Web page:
I encourage you to get clear on your priorities and goals. You can use that to filter your yes and no responses.
If something doesn’t align with your priorities, values, and goals, the answer is no.
If you have a set income goal, that might tempt you to veer off some of those other goals — like living your values. But resist the urge!
I’ve gotten really comfortable saying no. And by embracing that little two-letter word, I’m able to maintain a business that respects my boundaries, my health, my family, my values, and the priorities I have.
Saying no is a complete sentence. And it’s one you should use often in your business.
5. Setting Clear Boundaries
A big part of saying no is having clear boundaries.
When you’re working with clients, it’s massively important that you’re proactive about setting boundaries.
State ahead of time what you will and won’t do…and stick to it.
Be intentional about setting clear boundaries, whether it’s about the actions you’ll take in your business, how you’ll work with clients or students, how people get in touch with you, and when you’re available.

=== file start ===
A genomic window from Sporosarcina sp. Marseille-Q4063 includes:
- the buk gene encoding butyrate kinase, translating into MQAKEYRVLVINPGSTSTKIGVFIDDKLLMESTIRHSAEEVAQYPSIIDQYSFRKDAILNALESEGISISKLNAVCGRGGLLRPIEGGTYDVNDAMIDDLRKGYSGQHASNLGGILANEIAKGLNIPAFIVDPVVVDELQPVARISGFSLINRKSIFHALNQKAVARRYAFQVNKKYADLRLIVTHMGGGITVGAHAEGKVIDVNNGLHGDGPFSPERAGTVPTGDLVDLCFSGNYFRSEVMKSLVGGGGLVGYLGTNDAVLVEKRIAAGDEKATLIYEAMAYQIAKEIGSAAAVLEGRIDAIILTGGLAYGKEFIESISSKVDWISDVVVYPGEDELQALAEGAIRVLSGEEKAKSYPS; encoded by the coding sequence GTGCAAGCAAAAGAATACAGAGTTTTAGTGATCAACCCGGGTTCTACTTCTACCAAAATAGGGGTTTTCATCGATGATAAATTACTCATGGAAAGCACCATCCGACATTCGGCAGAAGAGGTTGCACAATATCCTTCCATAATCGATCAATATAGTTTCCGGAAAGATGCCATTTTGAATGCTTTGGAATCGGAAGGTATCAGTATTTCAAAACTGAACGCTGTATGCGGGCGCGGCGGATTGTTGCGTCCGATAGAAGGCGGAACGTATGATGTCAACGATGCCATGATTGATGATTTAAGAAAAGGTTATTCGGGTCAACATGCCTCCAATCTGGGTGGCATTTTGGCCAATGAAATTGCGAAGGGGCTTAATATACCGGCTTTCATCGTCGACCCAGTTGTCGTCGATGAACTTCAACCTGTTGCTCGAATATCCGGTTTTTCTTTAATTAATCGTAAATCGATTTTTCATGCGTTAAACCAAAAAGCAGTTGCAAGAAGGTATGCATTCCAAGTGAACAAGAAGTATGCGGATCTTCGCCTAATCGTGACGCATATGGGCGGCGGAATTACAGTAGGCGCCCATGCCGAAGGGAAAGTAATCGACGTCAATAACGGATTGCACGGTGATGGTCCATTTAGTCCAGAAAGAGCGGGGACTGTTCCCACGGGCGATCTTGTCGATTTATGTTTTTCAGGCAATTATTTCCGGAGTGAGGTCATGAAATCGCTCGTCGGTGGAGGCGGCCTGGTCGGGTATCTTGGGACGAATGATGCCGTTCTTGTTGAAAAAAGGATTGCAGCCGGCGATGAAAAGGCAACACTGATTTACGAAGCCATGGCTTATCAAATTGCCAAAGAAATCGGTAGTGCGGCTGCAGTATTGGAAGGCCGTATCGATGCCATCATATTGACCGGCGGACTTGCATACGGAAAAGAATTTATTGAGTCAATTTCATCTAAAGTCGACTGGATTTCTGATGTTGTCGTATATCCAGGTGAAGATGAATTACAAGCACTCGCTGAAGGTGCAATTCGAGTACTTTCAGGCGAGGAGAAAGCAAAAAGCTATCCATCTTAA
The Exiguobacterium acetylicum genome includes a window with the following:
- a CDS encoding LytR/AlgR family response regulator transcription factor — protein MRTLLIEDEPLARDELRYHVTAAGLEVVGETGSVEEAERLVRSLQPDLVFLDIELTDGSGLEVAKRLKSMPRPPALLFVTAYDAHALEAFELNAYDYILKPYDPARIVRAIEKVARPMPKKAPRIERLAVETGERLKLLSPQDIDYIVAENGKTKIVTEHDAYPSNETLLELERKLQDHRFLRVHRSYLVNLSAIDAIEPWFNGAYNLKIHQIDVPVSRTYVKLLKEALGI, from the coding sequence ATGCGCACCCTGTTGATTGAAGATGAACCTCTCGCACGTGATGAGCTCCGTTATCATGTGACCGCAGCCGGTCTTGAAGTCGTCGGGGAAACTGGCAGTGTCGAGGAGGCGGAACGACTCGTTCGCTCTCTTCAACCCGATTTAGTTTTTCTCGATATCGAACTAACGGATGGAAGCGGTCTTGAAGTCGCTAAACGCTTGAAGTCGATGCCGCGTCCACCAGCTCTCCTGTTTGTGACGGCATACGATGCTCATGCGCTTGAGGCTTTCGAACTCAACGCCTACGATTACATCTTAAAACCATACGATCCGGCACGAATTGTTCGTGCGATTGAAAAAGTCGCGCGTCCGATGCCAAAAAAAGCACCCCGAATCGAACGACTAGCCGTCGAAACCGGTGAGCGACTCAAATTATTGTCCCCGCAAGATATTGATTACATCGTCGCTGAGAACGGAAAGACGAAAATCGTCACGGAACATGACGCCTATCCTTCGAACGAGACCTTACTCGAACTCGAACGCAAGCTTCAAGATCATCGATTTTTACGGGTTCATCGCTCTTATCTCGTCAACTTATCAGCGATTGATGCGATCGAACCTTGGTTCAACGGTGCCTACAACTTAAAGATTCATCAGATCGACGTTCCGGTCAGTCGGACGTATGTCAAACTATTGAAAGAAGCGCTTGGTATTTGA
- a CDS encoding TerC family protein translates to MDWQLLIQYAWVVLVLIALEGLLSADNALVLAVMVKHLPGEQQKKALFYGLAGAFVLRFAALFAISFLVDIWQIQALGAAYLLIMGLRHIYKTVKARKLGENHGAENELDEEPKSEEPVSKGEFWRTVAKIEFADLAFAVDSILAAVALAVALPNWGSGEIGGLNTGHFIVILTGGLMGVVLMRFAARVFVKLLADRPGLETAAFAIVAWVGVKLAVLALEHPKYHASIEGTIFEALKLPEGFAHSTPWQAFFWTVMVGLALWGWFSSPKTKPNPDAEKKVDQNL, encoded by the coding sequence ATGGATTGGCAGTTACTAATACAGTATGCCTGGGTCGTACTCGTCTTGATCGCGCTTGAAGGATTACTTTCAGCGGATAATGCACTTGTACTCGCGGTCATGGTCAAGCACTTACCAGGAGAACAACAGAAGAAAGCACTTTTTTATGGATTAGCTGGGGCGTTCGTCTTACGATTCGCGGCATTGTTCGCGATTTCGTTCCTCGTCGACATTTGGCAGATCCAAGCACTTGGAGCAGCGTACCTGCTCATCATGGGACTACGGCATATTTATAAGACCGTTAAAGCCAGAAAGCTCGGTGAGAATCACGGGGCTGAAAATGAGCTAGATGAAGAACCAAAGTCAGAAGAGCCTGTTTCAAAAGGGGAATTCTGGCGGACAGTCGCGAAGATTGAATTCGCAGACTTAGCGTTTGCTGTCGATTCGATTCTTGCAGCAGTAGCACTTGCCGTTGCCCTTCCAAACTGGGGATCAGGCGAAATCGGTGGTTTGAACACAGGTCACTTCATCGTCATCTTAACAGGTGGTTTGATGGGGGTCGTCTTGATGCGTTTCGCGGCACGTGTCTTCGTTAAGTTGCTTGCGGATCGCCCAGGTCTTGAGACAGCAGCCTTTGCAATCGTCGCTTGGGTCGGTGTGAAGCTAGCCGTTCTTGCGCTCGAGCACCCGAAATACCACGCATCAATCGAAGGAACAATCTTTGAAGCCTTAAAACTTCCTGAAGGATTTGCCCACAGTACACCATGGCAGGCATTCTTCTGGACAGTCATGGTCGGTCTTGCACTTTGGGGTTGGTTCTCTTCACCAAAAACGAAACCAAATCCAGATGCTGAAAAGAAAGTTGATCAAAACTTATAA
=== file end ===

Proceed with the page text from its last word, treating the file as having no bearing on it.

When you set those boundaries right out of the gates…
It gets a whole lot easier to say no.
I have a boundary in every nook and cranny of my business. So that there are clear expectations about what I will and won’t do.
That’s played a huge part in alleviating all those weird emotional elements that come up when saying no to clients.
So set that boundary. And then honor it.
Draw that line in the sand and stick to it.
6. Ignoring Obligations
I’m going to fill you in on a little secret:
I didn’t send thank you cards after my wedding.
Cue the collective gasp.
Yes, I know that sounds crazy.
And believe me, my mom still talks about it to this day.
But here’s the thing:
It’s not because I was being rude. I just felt like it was an obligation. As someone who gets overwhelmed very easily and really struggles with executing tasks and following through on multi-step projects (like writing, addressing, stamping, sealing, and dropping off Thank You cards)…it was easy to pass this one up.
Especially since it didn’t feel like a sincere expression of gratitude, but an old-school impersonal expectation.
And I realized it felt way better to thank all of those people individually at the wedding and to continue to tell them how much we appreciated and used their gifts when I saw them in person after the fact.
Because the truth is, it was a social obligation that felt like a burden. So I decided to do what felt better to me.